After being an integral piece in the film that helped launch the 2000s superhero blockbuster craze more than a decade ago, the time has finally come for Hugh Jackman’s final adventure as the clawed mutant in “Logan.”
The film follows the titular character, commonly known as Wolverine, as an aging man who is struggling to get through his day-to-day life. He works a dead-end job, his healing powers are weakening, he’s being poisoned by the very metal that’s in him and he has to take care of a sick Charles Xavier (Patrick Stewart).
As Xavier’s brain illness worsens, problems increase for Logan when he comes in contact with a young mutant named Laura (Dafne Keen). Logan and Xavier soon learn that Laura was part of an underground mutant experiment and is on the run. As a result, the three are forced to stay on the move and find a safe haven.
“Logan” is the first film in the “X-Men” franchise to get an R rating, and yet for all of its brutal action and intense moments of combat that fans have most likely been waiting for with Wolverine, the more human elements is really what makes this a compelling feature. Watching Logan struggle with alcoholism and later watching the three protagonists become a de facto family unit is moving and engaging dramatic cinema.
At the same time, the flick also handles its ‘action movie’ elements very well. This is less a film that follows the super hero formula and rather a picture that plays out in a ‘cat and mouse’ scenario, with the heroes always having to watch their backs and having barely any rest. In that sense, audiences are able to watch a thrilling film and be heavily emotionally invested in the characters.
To make it all happen, the film relies heavily on the stellar performance of Jackman, who does arguably his best work in the role. There’s no doubt that Jackman, with many “X-Men” movies under his belt, is already familiar with the part of Wolverine, but there was an added layer of depth and realism this time around.
From the more grandiose moments, such as sequences where he’s pushed to his wits end by the events surrounding him to the smaller characteristics such as having to put on glasses or walking with a limp, Jackman does a fantastic job selling a vulnerable Logan who still has some shades of his younger self.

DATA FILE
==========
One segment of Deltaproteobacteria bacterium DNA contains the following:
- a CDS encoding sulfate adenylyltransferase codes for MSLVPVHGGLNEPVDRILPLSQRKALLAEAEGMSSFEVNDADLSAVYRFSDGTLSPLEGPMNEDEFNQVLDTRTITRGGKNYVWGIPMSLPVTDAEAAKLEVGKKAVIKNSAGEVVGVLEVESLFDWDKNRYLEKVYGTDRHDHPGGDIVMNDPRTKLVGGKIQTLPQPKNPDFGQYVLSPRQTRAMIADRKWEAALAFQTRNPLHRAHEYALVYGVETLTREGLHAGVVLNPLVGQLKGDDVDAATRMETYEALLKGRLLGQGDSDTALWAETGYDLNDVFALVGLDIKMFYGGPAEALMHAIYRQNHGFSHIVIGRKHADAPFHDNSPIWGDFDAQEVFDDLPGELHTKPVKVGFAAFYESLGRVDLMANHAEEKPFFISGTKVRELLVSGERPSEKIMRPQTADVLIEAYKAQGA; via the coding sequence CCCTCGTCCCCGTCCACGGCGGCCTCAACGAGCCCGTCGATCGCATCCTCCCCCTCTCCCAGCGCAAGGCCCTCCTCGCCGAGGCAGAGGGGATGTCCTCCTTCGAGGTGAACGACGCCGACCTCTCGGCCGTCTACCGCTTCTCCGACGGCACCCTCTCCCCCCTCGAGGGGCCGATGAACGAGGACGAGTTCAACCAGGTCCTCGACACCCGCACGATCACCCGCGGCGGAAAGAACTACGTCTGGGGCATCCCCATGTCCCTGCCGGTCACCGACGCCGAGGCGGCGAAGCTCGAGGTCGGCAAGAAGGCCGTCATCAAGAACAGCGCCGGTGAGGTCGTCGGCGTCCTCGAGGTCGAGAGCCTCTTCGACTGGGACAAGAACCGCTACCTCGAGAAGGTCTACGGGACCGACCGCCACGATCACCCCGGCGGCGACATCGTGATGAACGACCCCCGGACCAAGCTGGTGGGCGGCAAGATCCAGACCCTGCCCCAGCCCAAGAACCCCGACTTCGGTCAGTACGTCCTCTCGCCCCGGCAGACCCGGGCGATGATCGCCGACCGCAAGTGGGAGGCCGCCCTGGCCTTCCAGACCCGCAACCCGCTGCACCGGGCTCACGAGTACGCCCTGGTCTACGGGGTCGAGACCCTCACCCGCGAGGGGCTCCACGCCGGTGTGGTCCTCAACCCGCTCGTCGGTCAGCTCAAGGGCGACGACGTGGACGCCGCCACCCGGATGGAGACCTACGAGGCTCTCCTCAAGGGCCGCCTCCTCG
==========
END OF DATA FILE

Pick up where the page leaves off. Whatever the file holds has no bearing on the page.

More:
Credit also has to go to the wonderful supporting cast, though, who helped round out the film’s acting highlights. Stewart, for example, gives a heartbreaking performance as Xavier, showing a side of the character that we’ve never seen before. Watching the legendary, wise professor X struggle like he does in “Logan” is gut-wrenching, but at the same time, seeing his kind heart shine through at times gives the movie some warm moments.
Bringing the lead three together was Keen, who was quite impressive as Laura, also known as X-23. Keen really captures the guarded nature of her character. For example, she constantly holds a piercing thousand yard stare for most of the film and it sends the message home that she doesn’t trust anybody. Watching her interact and build a sort of family unit with the picture’s other two heroes as the movie goes on worked extraordinarily well, too.
On the villain side, the Boyd Holbrook is the highlight as Pierce. The character is slick, cunning and brutal, making for a solid antagonist and Holbrook really exudes these traits well.
As previously mentioned, the flick does in fact have some savage moments of violence, and while they don’t take center stage when compared to the movie’s character arcs, they are extremely well shot and make for an entertaining time. Wolverine gets to ‘let loose’ here, displaying ruthless ways of fighting never seen in an “X-Men” film, as he does things that are only possible with the picture’s hard R-rating.
If there’s anything that becomes a detriment on the movie, it’s that it runs a bit too long, clocking in at about two hours and 20 minutes. Additionally, there’s a moment where the characters make a decision in the second act that seems like a fairly obvious mistake on their part, making it a bit distracting.
However, this is still a top notch comic book film and up there with some of the other greats in the ever expanding genre. “Logan” gets a 4.5 out of 5.